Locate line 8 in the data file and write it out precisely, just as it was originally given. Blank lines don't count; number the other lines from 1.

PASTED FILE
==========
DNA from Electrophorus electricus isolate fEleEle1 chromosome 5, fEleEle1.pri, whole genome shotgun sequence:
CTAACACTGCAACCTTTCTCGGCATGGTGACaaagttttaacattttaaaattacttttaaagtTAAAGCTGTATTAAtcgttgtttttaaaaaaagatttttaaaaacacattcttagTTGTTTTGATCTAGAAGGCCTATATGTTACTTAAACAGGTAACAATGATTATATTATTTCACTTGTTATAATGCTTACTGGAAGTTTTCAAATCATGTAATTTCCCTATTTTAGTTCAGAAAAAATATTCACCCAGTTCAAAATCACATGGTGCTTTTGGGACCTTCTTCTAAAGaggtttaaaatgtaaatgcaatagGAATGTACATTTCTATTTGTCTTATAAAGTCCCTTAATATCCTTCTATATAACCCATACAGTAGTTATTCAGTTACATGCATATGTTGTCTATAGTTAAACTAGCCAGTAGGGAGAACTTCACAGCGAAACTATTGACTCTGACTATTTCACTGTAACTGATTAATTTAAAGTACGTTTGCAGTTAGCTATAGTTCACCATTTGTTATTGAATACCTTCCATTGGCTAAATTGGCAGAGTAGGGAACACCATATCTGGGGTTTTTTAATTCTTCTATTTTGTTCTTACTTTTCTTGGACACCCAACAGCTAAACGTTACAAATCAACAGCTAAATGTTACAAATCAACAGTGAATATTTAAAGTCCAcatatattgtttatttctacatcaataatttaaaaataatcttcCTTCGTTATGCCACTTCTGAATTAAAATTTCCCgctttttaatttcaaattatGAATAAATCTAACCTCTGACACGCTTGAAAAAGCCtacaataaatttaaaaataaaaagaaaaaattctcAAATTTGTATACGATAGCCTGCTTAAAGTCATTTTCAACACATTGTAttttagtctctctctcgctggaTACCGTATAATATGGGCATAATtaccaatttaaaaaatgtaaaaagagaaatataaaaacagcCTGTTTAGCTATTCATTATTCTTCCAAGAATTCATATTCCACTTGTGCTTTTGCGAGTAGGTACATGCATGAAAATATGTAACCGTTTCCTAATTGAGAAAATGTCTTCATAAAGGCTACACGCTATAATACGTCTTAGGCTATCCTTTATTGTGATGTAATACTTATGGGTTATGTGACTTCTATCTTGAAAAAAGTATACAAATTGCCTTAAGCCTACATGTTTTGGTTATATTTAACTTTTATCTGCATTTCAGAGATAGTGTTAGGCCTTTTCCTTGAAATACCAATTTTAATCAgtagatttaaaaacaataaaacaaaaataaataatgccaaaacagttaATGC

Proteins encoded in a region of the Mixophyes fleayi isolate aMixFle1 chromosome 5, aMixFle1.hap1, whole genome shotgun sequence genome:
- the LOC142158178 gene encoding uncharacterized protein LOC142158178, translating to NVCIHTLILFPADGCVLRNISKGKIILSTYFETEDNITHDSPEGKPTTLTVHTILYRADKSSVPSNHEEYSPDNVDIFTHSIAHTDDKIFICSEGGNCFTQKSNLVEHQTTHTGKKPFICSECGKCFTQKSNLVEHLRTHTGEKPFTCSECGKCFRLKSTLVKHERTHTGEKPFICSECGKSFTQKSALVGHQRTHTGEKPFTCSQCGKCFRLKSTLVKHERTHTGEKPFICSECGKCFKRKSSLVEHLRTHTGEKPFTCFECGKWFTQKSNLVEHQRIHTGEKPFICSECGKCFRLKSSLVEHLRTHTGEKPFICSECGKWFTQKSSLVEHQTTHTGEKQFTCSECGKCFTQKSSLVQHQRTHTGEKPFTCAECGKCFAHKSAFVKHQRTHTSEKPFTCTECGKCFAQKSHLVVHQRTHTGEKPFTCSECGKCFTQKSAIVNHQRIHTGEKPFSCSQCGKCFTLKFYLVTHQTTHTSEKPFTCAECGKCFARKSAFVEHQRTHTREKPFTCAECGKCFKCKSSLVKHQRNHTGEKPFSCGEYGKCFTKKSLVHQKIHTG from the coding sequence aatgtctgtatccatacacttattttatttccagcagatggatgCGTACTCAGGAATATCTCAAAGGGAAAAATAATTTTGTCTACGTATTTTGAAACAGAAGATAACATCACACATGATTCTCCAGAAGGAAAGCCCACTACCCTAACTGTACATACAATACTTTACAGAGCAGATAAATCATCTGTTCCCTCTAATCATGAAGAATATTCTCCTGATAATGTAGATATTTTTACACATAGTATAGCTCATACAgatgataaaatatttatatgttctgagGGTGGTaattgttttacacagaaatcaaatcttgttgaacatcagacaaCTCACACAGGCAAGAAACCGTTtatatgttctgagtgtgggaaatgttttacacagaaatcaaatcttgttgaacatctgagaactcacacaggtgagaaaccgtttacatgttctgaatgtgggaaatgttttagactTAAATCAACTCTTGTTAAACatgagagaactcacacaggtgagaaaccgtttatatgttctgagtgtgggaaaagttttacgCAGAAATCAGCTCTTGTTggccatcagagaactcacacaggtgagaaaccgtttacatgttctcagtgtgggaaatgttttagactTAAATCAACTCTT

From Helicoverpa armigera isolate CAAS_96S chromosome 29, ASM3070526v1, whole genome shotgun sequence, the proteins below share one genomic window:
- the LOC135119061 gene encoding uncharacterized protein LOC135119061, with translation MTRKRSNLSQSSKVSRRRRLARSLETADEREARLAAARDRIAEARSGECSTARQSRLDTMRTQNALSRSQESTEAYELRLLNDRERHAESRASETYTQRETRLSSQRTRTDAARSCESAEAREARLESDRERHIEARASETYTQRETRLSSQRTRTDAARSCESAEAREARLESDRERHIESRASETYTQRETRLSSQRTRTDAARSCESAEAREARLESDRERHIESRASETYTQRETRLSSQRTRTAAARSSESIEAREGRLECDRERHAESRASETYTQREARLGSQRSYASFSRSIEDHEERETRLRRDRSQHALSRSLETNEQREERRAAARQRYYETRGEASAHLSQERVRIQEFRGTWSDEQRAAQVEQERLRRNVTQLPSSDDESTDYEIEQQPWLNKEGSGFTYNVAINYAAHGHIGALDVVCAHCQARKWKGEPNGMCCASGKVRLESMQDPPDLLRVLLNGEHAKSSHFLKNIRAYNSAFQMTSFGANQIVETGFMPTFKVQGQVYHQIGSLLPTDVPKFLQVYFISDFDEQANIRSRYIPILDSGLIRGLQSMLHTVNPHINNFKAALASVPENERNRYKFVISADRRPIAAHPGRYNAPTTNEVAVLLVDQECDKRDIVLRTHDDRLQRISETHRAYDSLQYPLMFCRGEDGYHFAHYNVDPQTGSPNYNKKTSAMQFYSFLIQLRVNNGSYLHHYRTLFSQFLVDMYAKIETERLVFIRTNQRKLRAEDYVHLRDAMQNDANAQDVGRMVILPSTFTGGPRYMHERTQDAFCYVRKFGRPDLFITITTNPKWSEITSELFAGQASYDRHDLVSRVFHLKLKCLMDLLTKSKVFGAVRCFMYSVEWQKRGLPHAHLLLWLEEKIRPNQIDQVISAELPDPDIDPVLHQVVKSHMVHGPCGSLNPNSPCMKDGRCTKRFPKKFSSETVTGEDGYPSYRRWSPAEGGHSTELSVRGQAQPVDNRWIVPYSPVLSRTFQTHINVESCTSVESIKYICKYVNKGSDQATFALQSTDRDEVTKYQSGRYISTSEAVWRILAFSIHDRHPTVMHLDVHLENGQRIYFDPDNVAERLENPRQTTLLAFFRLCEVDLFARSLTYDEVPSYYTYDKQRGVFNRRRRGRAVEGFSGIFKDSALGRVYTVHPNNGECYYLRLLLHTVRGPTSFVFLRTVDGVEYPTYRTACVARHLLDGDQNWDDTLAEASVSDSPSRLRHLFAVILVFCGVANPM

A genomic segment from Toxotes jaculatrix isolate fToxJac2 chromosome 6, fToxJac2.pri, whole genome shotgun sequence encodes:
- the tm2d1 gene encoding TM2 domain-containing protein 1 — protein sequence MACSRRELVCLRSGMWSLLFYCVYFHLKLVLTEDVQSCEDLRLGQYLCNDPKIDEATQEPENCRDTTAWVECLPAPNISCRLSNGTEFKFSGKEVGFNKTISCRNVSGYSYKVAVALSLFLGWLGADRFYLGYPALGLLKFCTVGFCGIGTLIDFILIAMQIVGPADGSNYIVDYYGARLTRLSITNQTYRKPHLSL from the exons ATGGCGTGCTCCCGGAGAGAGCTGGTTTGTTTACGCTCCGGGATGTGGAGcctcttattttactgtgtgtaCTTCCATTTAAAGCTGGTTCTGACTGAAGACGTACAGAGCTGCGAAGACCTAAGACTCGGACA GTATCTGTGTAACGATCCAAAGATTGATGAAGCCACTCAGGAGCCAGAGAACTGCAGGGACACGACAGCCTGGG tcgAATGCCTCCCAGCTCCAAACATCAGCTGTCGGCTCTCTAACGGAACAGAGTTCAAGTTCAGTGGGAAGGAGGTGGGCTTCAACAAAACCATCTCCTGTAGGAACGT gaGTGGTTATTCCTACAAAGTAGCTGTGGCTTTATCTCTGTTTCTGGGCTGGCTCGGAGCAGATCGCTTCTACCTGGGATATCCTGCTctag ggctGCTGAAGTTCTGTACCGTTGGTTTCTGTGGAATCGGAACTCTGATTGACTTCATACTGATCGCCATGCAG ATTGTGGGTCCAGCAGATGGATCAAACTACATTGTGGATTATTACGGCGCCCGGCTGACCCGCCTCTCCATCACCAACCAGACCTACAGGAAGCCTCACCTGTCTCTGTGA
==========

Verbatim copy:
- the tm2d1 gene encoding TM2 domain-containing protein 1 — protein sequence MACSRRELVCLRSGMWSLLFYCVYFHLKLVLTEDVQSCEDLRLGQYLCNDPKIDEATQEPENCRDTTAWVECLPAPNISCRLSNGTEFKFSGKEVGFNKTISCRNVSGYSYKVAVALSLFLGWLGADRFYLGYPALGLLKFCTVGFCGIGTLIDFILIAMQIVGPADGSNYIVDYYGARLTRLSITNQTYRKPHLSL from the exons ATGGCGTGCTCCCGGAGAGAGCTGGTTTGTTTACGCTCCGGGATGTGGAGcctcttattttactgtgtgtaCTTCCATTTAAAGCTGGTTCTGACTGAAGACGTACAGAGCTGCGAAGACCTAAGACTCGGACA GTATCTGTGTAACGATCCAAAGATTGATGAAGCCACTCAGGAGCCAGAGAACTGCAGGGACACGACAGCCTGGG tcgAATGCCTCCCAGCTCCAAACATCAGCTGTCGGCTCTCTAACGGAACAGAGTTCAAGTTCAGTGGGAAGGAGGTGGGCTTCAACAAAACCATCTCCTGTAGGAACGT gaGTGGTTATTCCTACAAAGTAGCTGTGGCTTTATCTCTGTTTCTGGGCTGGCTCGGAGCAGATCGCTTCTACCTGGGATATCCTGCTctag ggctGCTGAAGTTCTGTACCGTTGGTTTCTGTGGAATCGGAACTCTGATTGACTTCATACTGATCGCCATGCAG ATTGTGGGTCCAGCAGATGGATCAAACTACATTGTGGATTATTACGGCGCCCGGCTGACCCGCCTCTCCATCACCAACCAGACCTACAGGAAGCCTCACCTGTCTCTGTGA